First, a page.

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Leveling Up - How D&D helped me build an athletic body

I was not the biggest kid, but I was always strong and athletic growing up. Even after highschool, I stayed active working manual labor and hitting the gym. Then my life took a sudden turn when I got injured at work. A 15-feet fall landed me in physical therapy, surgery, and disability nightmare that lasted almost 4 years.


Mentally, I struggled. I lost all my athleticism and mobility overnight… something I defined myself by.


I had to keep occupied. I spent those years studying human biology, pain-management, and physical-therapy to be able to understand and improve upon my rehab process. But you can only study so much before you get burned out, and I needed an outlet.


I still could use my hands… and I put some crafting techniques back into use making terrain and crafting/painting miniatures for friends. This helped me during quiet nights when depression was sinking in.


I had some friends invite me to game with them. We had played D&D long before my injuries, so they knew I was going through a rough time.


D&D simply put, is interactive story-telling with a group of friends; think improv theater just with dice. We each made characters and played through several fantasy and sci-fi games together. This helped pass the time and allowed me to use my brain for more than studying and basically live vicariously through the actions of an avatar.


Characters are built using descriptive statistics... depending on which system you use, some can meticulously describe a characters abilities. Eventually as I slowly regained some of my physical strength, I thought of something… what if I could use some of the stat systems to measure my progress?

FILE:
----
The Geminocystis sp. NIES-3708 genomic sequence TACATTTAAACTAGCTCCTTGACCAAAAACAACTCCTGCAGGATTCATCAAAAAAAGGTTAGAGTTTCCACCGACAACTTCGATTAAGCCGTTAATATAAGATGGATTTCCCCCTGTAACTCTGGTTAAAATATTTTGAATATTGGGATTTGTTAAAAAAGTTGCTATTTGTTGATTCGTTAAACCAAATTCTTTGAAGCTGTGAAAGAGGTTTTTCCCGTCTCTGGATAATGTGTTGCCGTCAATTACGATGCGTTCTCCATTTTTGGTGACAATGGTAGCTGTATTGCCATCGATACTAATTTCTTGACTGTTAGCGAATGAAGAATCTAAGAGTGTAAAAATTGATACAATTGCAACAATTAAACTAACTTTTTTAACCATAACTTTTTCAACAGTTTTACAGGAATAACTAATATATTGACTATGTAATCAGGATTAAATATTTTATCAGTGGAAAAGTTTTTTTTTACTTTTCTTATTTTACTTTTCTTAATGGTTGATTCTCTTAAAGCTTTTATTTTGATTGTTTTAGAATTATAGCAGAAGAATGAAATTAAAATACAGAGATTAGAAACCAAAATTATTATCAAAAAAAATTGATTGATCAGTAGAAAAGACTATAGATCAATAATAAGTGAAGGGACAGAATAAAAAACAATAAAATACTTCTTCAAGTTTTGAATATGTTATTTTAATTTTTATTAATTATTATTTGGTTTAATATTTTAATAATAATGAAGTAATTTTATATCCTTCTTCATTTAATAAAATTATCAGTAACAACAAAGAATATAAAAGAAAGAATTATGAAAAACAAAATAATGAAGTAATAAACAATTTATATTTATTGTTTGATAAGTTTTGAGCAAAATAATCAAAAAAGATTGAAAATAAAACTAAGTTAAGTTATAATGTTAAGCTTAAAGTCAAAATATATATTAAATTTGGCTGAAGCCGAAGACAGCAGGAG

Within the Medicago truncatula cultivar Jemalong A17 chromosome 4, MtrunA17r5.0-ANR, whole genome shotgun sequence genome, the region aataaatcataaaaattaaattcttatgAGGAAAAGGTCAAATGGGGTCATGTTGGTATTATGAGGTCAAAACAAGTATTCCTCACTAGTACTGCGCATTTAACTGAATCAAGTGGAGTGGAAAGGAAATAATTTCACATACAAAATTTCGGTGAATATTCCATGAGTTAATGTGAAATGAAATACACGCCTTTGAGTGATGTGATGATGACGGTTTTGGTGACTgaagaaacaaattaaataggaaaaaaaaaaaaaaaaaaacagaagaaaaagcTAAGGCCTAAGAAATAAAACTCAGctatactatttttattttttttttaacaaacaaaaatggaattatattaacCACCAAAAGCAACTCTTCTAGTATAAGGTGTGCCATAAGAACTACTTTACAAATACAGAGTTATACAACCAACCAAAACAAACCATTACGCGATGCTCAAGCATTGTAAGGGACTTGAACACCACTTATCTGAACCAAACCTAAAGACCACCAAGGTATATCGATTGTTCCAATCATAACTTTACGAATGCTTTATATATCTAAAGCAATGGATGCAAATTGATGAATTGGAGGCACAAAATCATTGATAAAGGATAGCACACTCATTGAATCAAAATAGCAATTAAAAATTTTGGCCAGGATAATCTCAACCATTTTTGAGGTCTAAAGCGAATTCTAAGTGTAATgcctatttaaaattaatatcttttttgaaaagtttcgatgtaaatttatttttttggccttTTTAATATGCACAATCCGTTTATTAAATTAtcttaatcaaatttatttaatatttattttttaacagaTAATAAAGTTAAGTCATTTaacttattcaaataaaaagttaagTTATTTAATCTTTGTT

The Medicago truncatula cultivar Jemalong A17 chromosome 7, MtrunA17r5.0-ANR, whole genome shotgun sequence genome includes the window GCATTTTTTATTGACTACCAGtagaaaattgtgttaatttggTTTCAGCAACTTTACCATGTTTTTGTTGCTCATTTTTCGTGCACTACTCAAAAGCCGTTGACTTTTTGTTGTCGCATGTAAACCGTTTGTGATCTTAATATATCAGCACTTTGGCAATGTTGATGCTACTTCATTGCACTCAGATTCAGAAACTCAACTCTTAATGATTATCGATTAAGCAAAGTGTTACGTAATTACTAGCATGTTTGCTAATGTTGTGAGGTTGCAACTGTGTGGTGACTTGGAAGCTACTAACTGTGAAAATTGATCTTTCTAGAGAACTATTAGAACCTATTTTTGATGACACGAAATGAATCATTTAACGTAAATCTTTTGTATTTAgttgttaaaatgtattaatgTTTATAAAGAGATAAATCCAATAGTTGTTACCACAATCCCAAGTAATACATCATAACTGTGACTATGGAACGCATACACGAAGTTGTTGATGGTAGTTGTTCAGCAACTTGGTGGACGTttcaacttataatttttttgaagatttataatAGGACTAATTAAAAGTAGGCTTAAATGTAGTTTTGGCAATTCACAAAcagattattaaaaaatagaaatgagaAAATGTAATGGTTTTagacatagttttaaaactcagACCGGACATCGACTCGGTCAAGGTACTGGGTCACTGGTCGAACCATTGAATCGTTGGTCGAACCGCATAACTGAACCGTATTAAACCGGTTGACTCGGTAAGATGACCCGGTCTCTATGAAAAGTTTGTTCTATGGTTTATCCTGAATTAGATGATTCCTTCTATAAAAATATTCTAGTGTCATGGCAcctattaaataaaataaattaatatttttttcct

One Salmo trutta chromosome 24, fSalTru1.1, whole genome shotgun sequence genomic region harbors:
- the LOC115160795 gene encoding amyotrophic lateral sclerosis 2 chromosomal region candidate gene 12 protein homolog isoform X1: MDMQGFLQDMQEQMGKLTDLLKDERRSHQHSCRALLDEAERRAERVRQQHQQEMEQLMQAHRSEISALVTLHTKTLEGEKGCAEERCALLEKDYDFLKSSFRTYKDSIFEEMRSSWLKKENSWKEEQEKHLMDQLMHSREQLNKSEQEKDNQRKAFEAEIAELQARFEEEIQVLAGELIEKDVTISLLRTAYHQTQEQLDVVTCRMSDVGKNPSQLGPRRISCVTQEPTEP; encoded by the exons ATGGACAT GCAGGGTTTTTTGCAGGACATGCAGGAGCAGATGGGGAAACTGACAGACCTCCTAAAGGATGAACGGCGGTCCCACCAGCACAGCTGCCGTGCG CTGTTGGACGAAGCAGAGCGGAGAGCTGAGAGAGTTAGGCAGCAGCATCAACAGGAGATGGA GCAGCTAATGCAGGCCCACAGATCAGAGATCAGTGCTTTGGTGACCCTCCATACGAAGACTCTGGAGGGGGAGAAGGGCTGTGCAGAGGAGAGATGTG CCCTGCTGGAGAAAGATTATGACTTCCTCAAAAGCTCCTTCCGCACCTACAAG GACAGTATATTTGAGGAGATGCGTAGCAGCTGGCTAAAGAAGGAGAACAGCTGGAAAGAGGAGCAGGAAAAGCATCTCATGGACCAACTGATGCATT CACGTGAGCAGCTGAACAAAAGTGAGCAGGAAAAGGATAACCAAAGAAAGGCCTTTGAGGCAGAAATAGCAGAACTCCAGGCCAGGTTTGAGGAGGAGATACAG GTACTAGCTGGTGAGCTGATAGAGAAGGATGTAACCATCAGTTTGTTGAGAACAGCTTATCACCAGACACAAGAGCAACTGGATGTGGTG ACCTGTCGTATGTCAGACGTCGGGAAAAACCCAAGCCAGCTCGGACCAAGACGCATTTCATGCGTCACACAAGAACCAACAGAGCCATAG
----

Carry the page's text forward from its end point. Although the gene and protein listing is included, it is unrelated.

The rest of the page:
Using several systems, I mapped out myself as a "character" from the basic stats down to the penalties and injury de-buffs due to my injuries. As my strength improved, the character sheet improved… as mobility got better, penalties disappeared… as pain decreased, the character's health improved.


Eventually, the character was "healed"... it just took 3+ years. I still use this model as a way to personally measure my progress in life and as an athlete, constantly trying to level-up my stats.


Looking back on the experiences, at first it was about escapism. The game allowed me to not focus so much on the trauma I was enduring... eventually I used it to compartmentalize and deal with my trauma.


There is a place for role-playing in mental health. Several organizations have experimented with it for helping cope with substance abuse and mental trauma for decades… using something like a high-fantasy system such as D&D as a vehicle for delivery is a logical extension for many cases, especially if it helps people work through their trauma in a healthy, safe manner.


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